Open Access Journal

ISSN: 2183-2803

Article | Open Access

Access to Labour and “Differential Inclusion” for Young Venezuelan Migrants in Ecuador

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Abstract:  Young migrants and refugees provide important inputs concerning production and social reproduction mechanisms (care work) that reproduce unequal but highly profitable patterns of accumulation around the world. The expansion of globalisation and neoliberalism has deepened such social dynamics, leading to a “multiplication of labour.” The diversification and heterogenization of migrant labour within neoliberal frameworks raise ethical and human rights concerns, including issues related to fair wages, working conditions, and access to social protections. After a neoliberal era in Latin America, the emergence of post‐development politics in the region led to increased efforts to address the needs of these populations. This article seeks to contribute to debates about “differential inclusion” in South–South migration and access to labour and social protection by analysing a specific case study of young Venezuelans, a recently growing phenomenon that has a great impact on the region. Ecuador is noteworthy because it hosts one of the largest populations of Venezuelan migrants and refugees and has adopted a human rights perspective in conjunction with public investments in social policy, health, and education. Despite efforts to legalize the work status of Venezuelan migrants, a more restrictive policy began to be implemented in 2019 that limited their access to formal labour and social protection. Within these complex dynamics of differential inclusion, instead of seeing these young migrants and refugees as victims, we analyse their resilience strategies of accessing social provisions while coping with informality and irregular status, as well as conditions of multiplication of labour. Using four real‐life stories as examples taken from a larger ethnographic study, we illustrate how dynamics of differential inclusion intersect with the gender, age, and legal status of young Venezuelans in Ecuador. The case studies are complemented with structural explanations from 6,000 household surveys collected between 2017 and 2020.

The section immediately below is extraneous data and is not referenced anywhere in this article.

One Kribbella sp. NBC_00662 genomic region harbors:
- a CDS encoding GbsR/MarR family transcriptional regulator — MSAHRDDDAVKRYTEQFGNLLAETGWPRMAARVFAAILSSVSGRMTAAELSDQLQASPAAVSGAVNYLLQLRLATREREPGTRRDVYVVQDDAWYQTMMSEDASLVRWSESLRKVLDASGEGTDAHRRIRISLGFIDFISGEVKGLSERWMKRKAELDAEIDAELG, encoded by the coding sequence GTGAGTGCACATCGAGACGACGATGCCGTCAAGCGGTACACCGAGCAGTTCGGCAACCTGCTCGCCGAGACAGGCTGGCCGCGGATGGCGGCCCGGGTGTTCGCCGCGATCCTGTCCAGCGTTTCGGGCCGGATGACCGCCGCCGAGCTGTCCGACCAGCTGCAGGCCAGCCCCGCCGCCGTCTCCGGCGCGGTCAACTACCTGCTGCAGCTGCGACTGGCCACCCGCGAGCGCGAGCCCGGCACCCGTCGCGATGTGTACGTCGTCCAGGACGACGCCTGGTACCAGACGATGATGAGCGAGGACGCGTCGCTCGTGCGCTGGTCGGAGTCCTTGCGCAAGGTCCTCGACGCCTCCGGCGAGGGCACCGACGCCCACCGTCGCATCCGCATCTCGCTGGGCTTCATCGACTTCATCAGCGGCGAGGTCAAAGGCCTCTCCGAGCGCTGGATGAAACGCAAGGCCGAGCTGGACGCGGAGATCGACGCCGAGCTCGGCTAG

Keywords:  displacement; human mobility; inclusion policy; labour insertion; South–South migration; Venezuela; youth

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DOI: https://doi.org/10.17645/si.7762


© Daniela Célleri. This is an open access article distributed under the terms of the Creative Commons Attribution 4.0 license (http://creativecommons.org/licenses/by/4.0), which permits any use, distribution, and reproduction of the work without further permission provided the original author(s) and source are credited.